Electric-Car Racing Series Will Mimic F-1, Minus the Roar
Developer Enrique Banuelos lost most of his $5 billion fortune when his company imploded along with Spain’s real estate market. And yet, he hasn’t lost his taste for risk.
Banuelos is using some of the money he has left to back a global, startup electric-car race series called Formula E, Bloomberg Markets magazine will report in its March issue. Banuelos aims to succeed in the creation of a new motor sport where others have failed -- most recently, the A1 Grand Prix race series, meant to rival Formula One, which folded in 2009 after four seasons.
Alejandro Agag, 43, the son-in-law of former Spanish Prime Minister Jose Maria Aznar, is chief executive officer of Formula E Holdings and owns a stake. Actor Leonardo DiCaprio is helping fund one of the initial 10 racing teams.
For now, all Formula E cars will be built to identical specifications, including 200 kilograms (441 pounds) of lithium-ion batteries, by McLaren Group and other car companies. Spending is limited to 3.5 million euros ($4.7 million) per team per season, or about 2 percent of a Formula One team’s outlay.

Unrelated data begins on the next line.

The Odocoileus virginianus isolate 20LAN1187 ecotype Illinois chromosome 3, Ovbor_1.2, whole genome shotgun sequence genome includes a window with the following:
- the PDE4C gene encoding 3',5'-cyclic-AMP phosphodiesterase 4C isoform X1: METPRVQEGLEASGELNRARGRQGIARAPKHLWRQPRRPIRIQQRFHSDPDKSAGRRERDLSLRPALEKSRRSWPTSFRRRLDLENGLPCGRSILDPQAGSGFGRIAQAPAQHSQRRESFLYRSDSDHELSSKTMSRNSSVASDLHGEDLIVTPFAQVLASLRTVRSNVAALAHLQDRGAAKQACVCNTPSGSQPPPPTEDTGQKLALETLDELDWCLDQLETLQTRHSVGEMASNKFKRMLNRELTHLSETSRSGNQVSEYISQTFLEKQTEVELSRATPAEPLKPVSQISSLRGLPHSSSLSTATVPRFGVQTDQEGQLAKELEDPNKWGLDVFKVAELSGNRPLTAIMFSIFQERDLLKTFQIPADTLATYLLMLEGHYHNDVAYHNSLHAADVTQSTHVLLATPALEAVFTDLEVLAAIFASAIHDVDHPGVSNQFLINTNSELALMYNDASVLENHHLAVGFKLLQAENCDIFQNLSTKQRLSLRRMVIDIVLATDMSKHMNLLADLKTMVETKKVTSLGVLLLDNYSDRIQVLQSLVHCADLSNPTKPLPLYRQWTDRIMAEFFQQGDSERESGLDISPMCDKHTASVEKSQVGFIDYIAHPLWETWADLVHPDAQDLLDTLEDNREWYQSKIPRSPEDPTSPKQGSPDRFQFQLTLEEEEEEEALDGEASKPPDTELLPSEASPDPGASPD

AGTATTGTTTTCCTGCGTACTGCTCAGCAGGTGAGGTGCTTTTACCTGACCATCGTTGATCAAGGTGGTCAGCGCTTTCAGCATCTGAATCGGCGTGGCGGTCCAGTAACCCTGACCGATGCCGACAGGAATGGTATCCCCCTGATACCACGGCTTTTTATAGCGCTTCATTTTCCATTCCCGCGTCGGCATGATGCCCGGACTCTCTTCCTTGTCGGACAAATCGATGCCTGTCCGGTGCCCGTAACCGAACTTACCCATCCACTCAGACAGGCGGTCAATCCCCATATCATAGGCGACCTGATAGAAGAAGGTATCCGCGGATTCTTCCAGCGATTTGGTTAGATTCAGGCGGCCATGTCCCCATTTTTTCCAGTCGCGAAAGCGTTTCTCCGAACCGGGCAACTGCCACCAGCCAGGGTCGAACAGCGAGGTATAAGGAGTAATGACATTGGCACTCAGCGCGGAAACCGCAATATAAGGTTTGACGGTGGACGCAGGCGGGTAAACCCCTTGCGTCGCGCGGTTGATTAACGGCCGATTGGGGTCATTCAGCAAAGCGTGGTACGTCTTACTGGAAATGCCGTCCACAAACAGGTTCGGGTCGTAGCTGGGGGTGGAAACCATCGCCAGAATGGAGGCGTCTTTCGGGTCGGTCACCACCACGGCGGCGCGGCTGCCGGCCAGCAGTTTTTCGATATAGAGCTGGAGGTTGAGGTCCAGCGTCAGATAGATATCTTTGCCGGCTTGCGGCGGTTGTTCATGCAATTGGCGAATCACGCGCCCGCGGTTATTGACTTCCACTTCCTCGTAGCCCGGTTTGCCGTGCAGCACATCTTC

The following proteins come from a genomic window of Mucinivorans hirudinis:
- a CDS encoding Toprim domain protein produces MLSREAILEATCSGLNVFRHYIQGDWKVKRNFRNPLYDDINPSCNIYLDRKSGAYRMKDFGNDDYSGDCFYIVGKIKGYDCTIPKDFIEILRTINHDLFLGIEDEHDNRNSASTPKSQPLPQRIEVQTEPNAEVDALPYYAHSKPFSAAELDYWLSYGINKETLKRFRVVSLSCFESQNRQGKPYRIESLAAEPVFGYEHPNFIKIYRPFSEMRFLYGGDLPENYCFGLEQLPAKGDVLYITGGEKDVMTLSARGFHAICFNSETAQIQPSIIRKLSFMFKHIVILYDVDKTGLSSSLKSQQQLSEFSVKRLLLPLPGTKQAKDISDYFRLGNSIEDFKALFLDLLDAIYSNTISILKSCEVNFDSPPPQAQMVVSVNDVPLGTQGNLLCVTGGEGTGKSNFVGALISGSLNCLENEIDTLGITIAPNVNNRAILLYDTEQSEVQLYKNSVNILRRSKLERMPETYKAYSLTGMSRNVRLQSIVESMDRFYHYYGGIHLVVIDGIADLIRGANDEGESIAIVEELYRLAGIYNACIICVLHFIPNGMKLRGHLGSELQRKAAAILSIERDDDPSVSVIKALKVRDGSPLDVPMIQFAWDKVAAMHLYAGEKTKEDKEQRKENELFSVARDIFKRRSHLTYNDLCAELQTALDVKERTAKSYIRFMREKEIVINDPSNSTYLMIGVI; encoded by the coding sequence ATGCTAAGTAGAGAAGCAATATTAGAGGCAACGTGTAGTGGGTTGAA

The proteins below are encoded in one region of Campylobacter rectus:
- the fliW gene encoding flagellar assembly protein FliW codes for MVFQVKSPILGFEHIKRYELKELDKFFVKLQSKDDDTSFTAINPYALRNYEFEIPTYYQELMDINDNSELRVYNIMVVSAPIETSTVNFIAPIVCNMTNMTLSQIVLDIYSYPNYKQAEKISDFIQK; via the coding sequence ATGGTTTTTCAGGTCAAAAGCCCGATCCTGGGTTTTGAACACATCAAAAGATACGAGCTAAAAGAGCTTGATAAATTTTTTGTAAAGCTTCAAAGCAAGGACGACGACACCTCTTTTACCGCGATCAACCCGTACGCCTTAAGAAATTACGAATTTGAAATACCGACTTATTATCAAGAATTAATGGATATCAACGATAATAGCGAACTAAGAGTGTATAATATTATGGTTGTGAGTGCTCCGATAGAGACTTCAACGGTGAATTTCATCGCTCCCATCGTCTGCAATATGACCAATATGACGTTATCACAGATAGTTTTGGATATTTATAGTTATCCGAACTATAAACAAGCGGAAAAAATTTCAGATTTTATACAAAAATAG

To ensure success beyond its first 10-race season, Formula E hopes to lure carmakers such as BMW and Toyota to start their own teams and develop cars, according to Mark Gallagher, a former manager of an A1 team. He says it’s reasonable to think the companies will want to be associated with cutting-edge, superfast electric vehicles: “This is about making sustainability sexy, and that’s a powerful message for carmakers.”
Which leaves the question of whether it will win fans. The first test of a motor sport that’s greener, slightly slower and lacks the ear-splitting roar of Formula One will be Sept. 13 in Beijing.
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